Following my last game, it was clear to me that I needed to retire as a member of the St. Louis Blues. That night reiterated that St. Louis was my home. It is where my wife and I grew into adulthood and it was the organization we needed to retire with. The feeling was mutual with the Blues and I am so humbled that this journey has come full circle for me to end this amazing ride with the same organization that called my name at the draft 18 years ago.
I would like to thank God for the bountiful blessings that have been bestowed on my life and this surreal experience. For all of the amazing people intertwined in my story that have poured into me and helped me make an impact on the communities I have been in. For my health and watching over me as I went onto the ice and traveled across the globe. And for the perspective I have gained through the ups and downs along the way.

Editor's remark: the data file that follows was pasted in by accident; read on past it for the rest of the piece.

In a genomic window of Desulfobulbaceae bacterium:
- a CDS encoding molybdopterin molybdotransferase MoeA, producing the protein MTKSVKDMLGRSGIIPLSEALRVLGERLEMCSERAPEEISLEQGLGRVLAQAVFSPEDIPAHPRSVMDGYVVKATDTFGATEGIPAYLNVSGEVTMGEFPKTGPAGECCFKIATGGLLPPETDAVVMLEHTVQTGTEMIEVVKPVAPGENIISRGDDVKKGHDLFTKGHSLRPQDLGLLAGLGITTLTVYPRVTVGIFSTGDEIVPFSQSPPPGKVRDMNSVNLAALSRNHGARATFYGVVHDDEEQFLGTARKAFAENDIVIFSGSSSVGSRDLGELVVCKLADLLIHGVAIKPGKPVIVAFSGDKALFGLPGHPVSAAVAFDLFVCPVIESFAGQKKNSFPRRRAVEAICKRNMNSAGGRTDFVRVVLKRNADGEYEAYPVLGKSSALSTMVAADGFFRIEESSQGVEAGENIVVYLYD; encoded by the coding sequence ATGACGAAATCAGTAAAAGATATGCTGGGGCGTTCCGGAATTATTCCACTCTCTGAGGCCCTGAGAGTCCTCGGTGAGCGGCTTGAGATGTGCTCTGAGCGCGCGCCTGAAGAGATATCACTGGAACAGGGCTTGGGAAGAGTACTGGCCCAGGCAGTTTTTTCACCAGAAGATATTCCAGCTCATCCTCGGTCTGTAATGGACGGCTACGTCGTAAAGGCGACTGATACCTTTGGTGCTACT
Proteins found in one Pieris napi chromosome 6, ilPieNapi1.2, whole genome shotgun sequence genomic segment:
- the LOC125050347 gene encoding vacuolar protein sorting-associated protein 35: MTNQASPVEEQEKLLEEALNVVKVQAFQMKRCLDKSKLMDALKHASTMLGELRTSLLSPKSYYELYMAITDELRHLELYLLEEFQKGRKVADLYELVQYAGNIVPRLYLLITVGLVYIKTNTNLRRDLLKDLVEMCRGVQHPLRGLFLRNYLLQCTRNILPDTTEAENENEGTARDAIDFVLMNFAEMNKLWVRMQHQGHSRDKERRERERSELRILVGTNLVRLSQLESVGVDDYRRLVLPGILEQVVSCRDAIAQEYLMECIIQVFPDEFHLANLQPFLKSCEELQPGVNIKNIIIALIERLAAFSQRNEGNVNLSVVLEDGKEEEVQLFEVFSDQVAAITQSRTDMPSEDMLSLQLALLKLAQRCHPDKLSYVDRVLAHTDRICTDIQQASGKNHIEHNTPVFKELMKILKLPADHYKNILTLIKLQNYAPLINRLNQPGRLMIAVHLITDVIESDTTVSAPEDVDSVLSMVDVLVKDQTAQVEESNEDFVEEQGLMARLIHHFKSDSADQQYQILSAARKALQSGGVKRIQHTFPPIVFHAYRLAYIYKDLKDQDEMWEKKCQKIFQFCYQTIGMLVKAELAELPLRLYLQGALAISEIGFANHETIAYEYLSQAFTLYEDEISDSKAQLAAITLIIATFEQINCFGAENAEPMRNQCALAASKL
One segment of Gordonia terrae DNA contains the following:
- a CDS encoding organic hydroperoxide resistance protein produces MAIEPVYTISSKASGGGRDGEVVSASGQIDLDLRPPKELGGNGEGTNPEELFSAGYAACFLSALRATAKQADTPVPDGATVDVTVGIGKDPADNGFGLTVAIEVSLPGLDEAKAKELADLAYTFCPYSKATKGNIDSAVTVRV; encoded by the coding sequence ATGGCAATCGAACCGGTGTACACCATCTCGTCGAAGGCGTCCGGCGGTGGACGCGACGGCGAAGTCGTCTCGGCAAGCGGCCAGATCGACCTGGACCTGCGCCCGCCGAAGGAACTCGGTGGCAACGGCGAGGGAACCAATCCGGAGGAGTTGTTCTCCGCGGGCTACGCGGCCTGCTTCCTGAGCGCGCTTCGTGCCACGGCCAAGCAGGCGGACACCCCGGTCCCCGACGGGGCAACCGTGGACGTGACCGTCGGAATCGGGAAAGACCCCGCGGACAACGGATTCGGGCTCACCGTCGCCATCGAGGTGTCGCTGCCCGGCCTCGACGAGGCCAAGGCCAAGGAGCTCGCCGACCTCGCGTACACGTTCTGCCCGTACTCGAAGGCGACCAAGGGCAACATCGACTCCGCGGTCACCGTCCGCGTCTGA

I want to thank my wife Kelly, who has stood by my side through this journey, loved me superbly, consoled me through the difficulties, knocked me down a few notches when I got too proud and kept me in line more times than I can count. You have put some of your personal aspirations to the side and supported me during this journey in the most steadfast way. Thank you to my children, Stella and Dawson, you are two of my greatest gifts. You endured not having daddy around so I could live out my dreams and were always happy to see me when I got home. I cannot wait to be more present now to see you grow and flourish. And to my parents, Karen and Steve, thank you for your guidance, endless support and love along the way. Thank you to the St. Louis Blues, Boston Bruins and Anaheim Ducks organizations. Thank you to both of our families, dearest friends, my teammates, trainers, coaches, agents and the devoted fans. What a ride, I am forever grateful for all of you that have made a mark on my journey.